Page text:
#12. What Do You Believe In?

A Lot of Stuff

Dear Reader,

It's November and I'm thinking of a half-eaten box of muesli from February. Bought from a fancy organic store, I stuffed it between three packets of chips in the metal cupboard of my PG room. It was supposed to be my midnight healthy-snack. I had it twice, or thrice I think. And then a pandemic happened. I returned to that room four months later only to pack-up, throw away all the half-eaten food and leave. 

For what it's worth, I really did believe that I could be a person who eats muesli at midnight. A person who believes that muesli must always be accompanied by tea. A person who believes that it is a hundred percent okay to eat breakfast food at 2 AM. 

For what it's worth, I did believe in things, quite strongly.

There is a phrase that goes, “there are no atheists in foxholes.” It tries to imply that in extreme crisis, war, overwhelming situations —  there are no atheists, everyone believes in God.

It is possibly true that when presented with the unimaginable, we tend to go soft on our rational muscles. We lean on to some Big Idea that is perhaps governing us from the sky, or below the earth — wherever you think your God lives. It is the most natural of instincts.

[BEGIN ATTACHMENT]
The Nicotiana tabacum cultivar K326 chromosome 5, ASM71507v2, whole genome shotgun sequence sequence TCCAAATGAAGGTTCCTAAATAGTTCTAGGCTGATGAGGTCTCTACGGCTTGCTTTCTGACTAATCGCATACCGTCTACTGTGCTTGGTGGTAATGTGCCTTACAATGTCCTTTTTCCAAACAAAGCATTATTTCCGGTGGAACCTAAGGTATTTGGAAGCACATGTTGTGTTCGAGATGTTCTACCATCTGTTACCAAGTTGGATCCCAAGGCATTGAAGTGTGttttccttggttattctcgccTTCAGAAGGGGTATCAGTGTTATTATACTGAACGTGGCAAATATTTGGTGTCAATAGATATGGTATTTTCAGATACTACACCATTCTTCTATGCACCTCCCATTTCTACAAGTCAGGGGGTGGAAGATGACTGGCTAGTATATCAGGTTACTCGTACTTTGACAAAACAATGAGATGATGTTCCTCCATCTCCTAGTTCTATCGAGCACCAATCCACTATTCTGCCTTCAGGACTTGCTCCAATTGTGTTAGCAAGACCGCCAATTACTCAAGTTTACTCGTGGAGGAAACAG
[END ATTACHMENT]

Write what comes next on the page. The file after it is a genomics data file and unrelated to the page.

Joan Didion writes, “Of course we would all like to "believe" in something, like to assuage our private guilts in public causes like to lose our tiresome selves; like, perhaps, to transform the white flag of defeat at home into the brave white banner of battle away from home. And of course, it is all right to do that; that is how, immemorially, things have gotten done. But I think it is all right only so long as we do not delude ourselves about what we are doing, and why.” 

To be very truthful, I don’t buy God or his books. Not even for a second. I've seen people around me stuck in ever-unfolding crisis spiral down and turn to God. I've observed silently, sometimes from the exact situation they are trapped in. I wondered if it was normal to not feel the need for this supernatural support.

Every time I see a person hold an active relationship with any God, I begin to notice a fundamental difference in how we experience our lives. Not necessarily a difference that holds us apart, just a difference that claims its existence and demands to be acknowledged

How was I to coerce every shred of rational thought and believe in an entity that I thought was hugely problematic? What was it about me that even in the most engulfing sadness and chaos I did not feel like turning to this Big Idea of religion that had rules and prescribed ways of living?

My friend Anshumaan once suggested that they intended on living against the norm at all costs. That if one has to protest, or even make a point the best way to do it is to live anti-institution, anti-establishment, anti-societal norms. I agreed. It explained why I didn't want God in my life. If I thought religion was a patriarchal tool, then my life choices had to denounce it.